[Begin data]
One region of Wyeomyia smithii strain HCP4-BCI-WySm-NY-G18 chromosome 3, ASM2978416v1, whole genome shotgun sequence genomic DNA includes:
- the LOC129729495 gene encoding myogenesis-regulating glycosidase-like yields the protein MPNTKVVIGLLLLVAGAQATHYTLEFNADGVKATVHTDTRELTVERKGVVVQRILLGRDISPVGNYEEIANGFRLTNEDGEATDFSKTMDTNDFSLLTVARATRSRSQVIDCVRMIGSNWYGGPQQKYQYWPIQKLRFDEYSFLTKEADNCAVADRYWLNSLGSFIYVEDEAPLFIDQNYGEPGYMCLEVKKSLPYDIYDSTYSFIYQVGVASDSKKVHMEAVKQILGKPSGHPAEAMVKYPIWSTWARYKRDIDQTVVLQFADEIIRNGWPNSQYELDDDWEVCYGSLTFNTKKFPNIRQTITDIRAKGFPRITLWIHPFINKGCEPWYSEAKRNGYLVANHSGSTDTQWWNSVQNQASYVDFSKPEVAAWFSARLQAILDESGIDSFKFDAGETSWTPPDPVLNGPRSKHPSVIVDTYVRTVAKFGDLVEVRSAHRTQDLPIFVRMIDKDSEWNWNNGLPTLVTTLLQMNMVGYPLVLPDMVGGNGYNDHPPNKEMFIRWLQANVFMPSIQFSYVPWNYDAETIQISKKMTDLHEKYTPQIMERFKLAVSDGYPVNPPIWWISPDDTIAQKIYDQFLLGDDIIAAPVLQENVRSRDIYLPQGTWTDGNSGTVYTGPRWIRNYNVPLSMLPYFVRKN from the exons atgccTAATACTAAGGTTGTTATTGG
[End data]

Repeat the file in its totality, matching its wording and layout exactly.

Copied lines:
One region of Wyeomyia smithii strain HCP4-BCI-WySm-NY-G18 chromosome 3, ASM2978416v1, whole genome shotgun sequence genomic DNA includes:
- the LOC129729495 gene encoding myogenesis-regulating glycosidase-like yields the protein MPNTKVVIGLLLLVAGAQATHYTLEFNADGVKATVHTDTRELTVERKGVVVQRILLGRDISPVGNYEEIANGFRLTNEDGEATDFSKTMDTNDFSLLTVARATRSRSQVIDCVRMIGSNWYGGPQQKYQYWPIQKLRFDEYSFLTKEADNCAVADRYWLNSLGSFIYVEDEAPLFIDQNYGEPGYMCLEVKKSLPYDIYDSTYSFIYQVGVASDSKKVHMEAVKQILGKPSGHPAEAMVKYPIWSTWARYKRDIDQTVVLQFADEIIRNGWPNSQYELDDDWEVCYGSLTFNTKKFPNIRQTITDIRAKGFPRITLWIHPFINKGCEPWYSEAKRNGYLVANHSGSTDTQWWNSVQNQASYVDFSKPEVAAWFSARLQAILDESGIDSFKFDAGETSWTPPDPVLNGPRSKHPSVIVDTYVRTVAKFGDLVEVRSAHRTQDLPIFVRMIDKDSEWNWNNGLPTLVTTLLQMNMVGYPLVLPDMVGGNGYNDHPPNKEMFIRWLQANVFMPSIQFSYVPWNYDAETIQISKKMTDLHEKYTPQIMERFKLAVSDGYPVNPPIWWISPDDTIAQKIYDQFLLGDDIIAAPVLQENVRSRDIYLPQGTWTDGNSGTVYTGPRWIRNYNVPLSMLPYFVRKN from the exons atgccTAATACTAAGGTTGTTATTGG